The Eagles Greatest Hits Has Taken Michael Jackson’s Thriller Spot as Best Selling Album

Glenn Frey (R) and Don Henley (L) of the Eagles perform during a concert in Lisbon July 22, 2009. REUTERS/Nacho Doce (PORTUGAL ENTERTAINMENT) - GM1E57N0FJB01

The Eagles Greatest Hits has sold 38 million copies

The spot held by Michael Jackson’s Thriller is no more. The Eagles Greatest Hits 1971-1975 has beaten the Jackson classic.  The new sale figures are according to the latest certification by the Recording Industry Association of America (RIAA).

The Eagles knocked Jackson’s 1982 cornerstone to the second spot but the band also holds third spot with their album Hotel California, also released in ’76. It has been certified 26-times platinum for sales and streams of more than 26 million copies.

Cary Sherman, Chairman and CEO of the RIAA said, “Congratulations to the Eagles, who now claim the jaw-dropping feat of writing and recording two of the top three albums in music history. Both of these transcendent albums have impressively stood the test of time, only gaining more currency and popularity as the years have passed, much like the Eagles themselves.”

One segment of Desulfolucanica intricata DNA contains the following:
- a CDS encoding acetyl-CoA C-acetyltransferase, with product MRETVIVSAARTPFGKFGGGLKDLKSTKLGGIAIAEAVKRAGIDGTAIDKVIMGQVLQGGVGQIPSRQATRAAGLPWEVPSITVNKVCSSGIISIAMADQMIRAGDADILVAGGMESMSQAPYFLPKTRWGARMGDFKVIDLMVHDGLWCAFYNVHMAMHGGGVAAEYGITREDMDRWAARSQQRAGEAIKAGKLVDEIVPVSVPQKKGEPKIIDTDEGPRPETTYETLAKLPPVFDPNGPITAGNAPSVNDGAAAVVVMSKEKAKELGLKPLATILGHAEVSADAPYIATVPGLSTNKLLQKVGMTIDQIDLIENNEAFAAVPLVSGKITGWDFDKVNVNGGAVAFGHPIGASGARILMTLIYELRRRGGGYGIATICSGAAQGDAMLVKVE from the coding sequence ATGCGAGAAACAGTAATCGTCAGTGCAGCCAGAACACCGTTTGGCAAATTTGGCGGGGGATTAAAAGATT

Glenn Frey, a founding member of the Eagles, died in January 2016 but the band continues to tour with Don Henley, Joe Walsh and Timothy B. Schmit. The Eagles have sold more than 150 million albums and won six Grammys. They were inducted into the Rock and Roll Hall of Fame in 1998, and received the Kennedy Center Honors in 2016.

From Billboard, please note

In regards to what really makes an album sell has changed in the streaming age. Even though it is unclear how this affected either the Eagles or Jackson. Let’s look at a this – per the Washington Post last month:

Billboard added streaming songs as one of the metrics for its [sales] charts in 2012, leading the Recording Industry Association of America and Nielsen to follow suit. The criteria have changed several times in the interim — just last month, the company made changes to weight paid streams on services like Spotify over unpaid ones on jukebox-esque services like Pandora for the Billboard 100 singles chart. Meanwhile, for the Billboard 200, 1,500 streams of any songs on one record equals one listen to [or sale of] that record.


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